"The best camera is the one you have on you" - and this is true for caves as well. Do not be afraid to use what you do have access to, play around with lighting, and learn about framing. Almost all locations on Earth have light; underground is one of the few exceptions and so the lighting is often the most important component, in some ways more than the camera itself. These days, LED technology means great lights are on everyone's cave helmets, and so using SIT (sustained illumination technology) or light painting is in everyone's reach who has a phone on their camera.
All of my first cave photographs were with a cheap HP point and shoot digital camera that I had at the time, so think decades old technology with decades old light tech. Were they the best? Nope. Did I learn a lot? Yes. Does spending just a minute or two thinking about lighting give you better photos than most will take? Yes. Get the light off of your camera, whether by flash or by headlamp, and your results will be MUCH better, instantly.
A photo I took over a decade ago of some formations in the UK. Spending two minutes on this photo using a friend's helmet light made it 10x better than just using the on-camera flash. I see many flaws with it now, but back then, it was the first cave photo I was ever proud of.
My Requirements for Cave Cameras
I hate heavy packs and bulky gear. Small and light. I never wanted to use a SLR setup underground - have you ever lifted someone's cave pack who carries one? Eesh! I use a Pelican 1120 case and my entire setup has always been under 3 pounds; this fits in any standard daypack with ease and is easy to maneuver around, even in crawls. For a lens, I want a wide angle (20-30mm) as many areas underground are smaller. Fast lenses that let in lots of light are best so I don't have to boost ISO too much which leads to grainy images and loss of detail. (Pro tip: don't buy into super high ISO marketing, especially on any sensor smaller than ASP-C.) A hot-shoe is a must for using off camera flashes. Ideally, with the bio-work I do, I want the ability to take macro images of cave life on short notice without changing lenses. This is a lot to ask for in a small package. Very few cameras have this level of quality and flexibility, even if money is no object.
A lot of research brought me to this little amazing camera, which is based off a Leica camera, having the same high quality glass but without the expensive name attached. It has a very fast lens, f/2.0, which on a smaller sensor actually still gives amazing depth of field. The lens is wide (22mm equivalent) which is wonderful for cave photography. The design of the camera dials tend to keep dust out, so unless you're in waterfall mist it holds up well underground. The best part? Even in 2011 I could get them used for a whopping $100. Now you can find them under $50, if you can find them for sale. It is such a well liked camera that dpreviews in 2017 made a "throwback thursday" post celebrating it: the LX3 made a new standard for the compact class, providing good manual control and good glass and even a hotshoe.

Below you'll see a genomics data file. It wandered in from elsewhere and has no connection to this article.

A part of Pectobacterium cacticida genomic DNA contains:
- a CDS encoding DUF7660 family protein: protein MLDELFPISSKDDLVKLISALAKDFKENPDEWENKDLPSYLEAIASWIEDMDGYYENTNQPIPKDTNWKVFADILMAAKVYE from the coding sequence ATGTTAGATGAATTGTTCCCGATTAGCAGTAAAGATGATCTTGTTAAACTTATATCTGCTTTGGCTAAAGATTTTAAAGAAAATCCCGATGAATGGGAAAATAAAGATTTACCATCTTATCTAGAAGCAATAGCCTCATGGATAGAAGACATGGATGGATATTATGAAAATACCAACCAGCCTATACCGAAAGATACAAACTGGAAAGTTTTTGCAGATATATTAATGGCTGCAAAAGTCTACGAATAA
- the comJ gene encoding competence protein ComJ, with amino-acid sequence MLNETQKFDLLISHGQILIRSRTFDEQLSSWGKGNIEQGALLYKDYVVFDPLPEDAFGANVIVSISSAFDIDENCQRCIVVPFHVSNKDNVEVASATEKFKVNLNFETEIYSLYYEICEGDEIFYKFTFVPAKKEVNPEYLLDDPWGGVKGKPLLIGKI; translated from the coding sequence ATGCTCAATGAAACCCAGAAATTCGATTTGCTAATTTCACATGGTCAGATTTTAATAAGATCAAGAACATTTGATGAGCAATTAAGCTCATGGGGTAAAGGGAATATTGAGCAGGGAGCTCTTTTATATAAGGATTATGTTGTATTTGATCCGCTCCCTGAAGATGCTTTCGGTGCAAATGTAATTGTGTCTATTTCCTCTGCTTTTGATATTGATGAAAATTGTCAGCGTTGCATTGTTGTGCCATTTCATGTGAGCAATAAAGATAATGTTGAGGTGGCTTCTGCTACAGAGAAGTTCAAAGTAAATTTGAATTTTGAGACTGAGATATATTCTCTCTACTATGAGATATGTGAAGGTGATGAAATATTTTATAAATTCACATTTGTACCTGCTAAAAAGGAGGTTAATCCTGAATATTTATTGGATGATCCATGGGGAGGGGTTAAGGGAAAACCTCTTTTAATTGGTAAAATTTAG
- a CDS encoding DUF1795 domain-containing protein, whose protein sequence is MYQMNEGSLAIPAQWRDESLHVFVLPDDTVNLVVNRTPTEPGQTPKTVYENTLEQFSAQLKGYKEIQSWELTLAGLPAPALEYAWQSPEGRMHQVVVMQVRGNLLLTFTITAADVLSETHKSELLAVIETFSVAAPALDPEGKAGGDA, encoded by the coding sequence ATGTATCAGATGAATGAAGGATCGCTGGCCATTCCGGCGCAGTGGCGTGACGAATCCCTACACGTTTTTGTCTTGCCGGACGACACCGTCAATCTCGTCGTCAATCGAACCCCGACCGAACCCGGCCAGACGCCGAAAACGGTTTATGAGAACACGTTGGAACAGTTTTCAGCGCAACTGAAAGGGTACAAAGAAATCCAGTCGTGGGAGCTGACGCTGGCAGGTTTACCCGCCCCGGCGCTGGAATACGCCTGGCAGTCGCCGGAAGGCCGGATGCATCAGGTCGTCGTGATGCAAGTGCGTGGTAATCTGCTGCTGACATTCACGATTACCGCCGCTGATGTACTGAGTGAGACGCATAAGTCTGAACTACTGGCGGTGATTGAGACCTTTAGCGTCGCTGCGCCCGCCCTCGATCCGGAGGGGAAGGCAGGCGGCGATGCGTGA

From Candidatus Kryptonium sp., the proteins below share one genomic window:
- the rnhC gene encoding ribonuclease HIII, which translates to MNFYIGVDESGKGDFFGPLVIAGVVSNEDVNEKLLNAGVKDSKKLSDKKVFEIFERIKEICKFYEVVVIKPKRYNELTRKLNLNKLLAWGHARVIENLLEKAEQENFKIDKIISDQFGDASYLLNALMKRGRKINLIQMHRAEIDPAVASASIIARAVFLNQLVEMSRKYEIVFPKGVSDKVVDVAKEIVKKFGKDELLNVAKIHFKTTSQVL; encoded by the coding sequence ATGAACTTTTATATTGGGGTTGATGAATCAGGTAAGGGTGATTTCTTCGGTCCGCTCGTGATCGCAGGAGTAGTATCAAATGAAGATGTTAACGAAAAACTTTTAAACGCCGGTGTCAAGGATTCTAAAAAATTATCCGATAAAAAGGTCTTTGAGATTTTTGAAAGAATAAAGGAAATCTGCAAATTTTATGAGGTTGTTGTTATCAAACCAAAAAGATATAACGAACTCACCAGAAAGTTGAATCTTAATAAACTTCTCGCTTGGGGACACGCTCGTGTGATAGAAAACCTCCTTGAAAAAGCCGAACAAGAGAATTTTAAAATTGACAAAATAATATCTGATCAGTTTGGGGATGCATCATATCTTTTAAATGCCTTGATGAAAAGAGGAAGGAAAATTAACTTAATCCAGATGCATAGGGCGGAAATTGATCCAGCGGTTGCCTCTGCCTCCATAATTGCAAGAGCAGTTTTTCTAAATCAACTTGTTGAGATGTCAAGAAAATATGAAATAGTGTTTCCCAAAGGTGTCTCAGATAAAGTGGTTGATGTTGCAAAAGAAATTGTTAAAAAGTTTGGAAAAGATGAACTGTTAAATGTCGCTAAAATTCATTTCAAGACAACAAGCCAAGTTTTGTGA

I shot for about a decade on the LX3. The majority of my cave photography even things published by NatGeo, photos that won and placed in competitions from Alabama Outdoors to Hidden Earth, and more, all from this teeny little workhorse of a camera. Most of the images on this site are still from this camera as I shot with it for so long.
Everything from classic TAG pits...
Internationally famous classics in Mexico...
Trips to the UK....
Huge chambers in Spain...
Macros of teeny tiny invertebrates...
and stunningly colourful mines!
The above photos are sometimes light-painted, but mostly flash photography. I use Yongnuo triggers (thanks to Footleg for that suggestion!) and a $5 flash I found at a thrift store that is nicely bright, but not a fancy or brand name one that has all the features people want for modern dSLR, hence, the price. I have yet to break that flash and it's over a decade old with cave use now. I do light painting with a 'sodacan' 3000 lumen light, but they come far brighter now than they did 10 years go. Plus, the average Zebralight or other cave-specific light people use on their helmets will do fine as these have pushed lumen barriers with modern LED technology that did not exist readily before.
The LX3 has great image quality at 200 ISO, good and easily smoothed at 400 ISO, and can be pushed to 800 without much detail loss. The f/2.0 lens means a lot of light is allowed in, and so it is just...easy...to get good photos in low light. I find it natural to use and not a struggle. It finds auto-focus well, or you can manually focus without difficulty. The hot-shoe allows the trigger attachment for off camera flash, something most small cameras do not have, and something I highly recommend for cave photography.
I find the LX3 lasts a few years underground, and I still keep one around to use as a backup. The only thing 'wrong' with it was my personal photography style was growing beyond the now-over-20-years-old technology. But, for example, a trip two weeks ago I didn't have my current camera working so I grabbed my LX3 to take, and it did the job wonderfully as we explored a section of a system not visited in 30 years.
For a few months in 2013, I tried the Lumix LX5, the upgrade from the LX3. It died pretty quickly in the cave environment due to the new dial layout and dial types. It also was harder to focus lock correctly. So although it offered an upgraded lens and on paper better abilities, I found it to perform slightly worse than the LX3 underground. The final images were comparable (see below), just harder to achieve, and it didn't handle the cave environment as well. Because the LX7 had the same dial/control layout as the LX5, I never tried it, but I would expect similar regarding it not holding up as well against dust and moisture.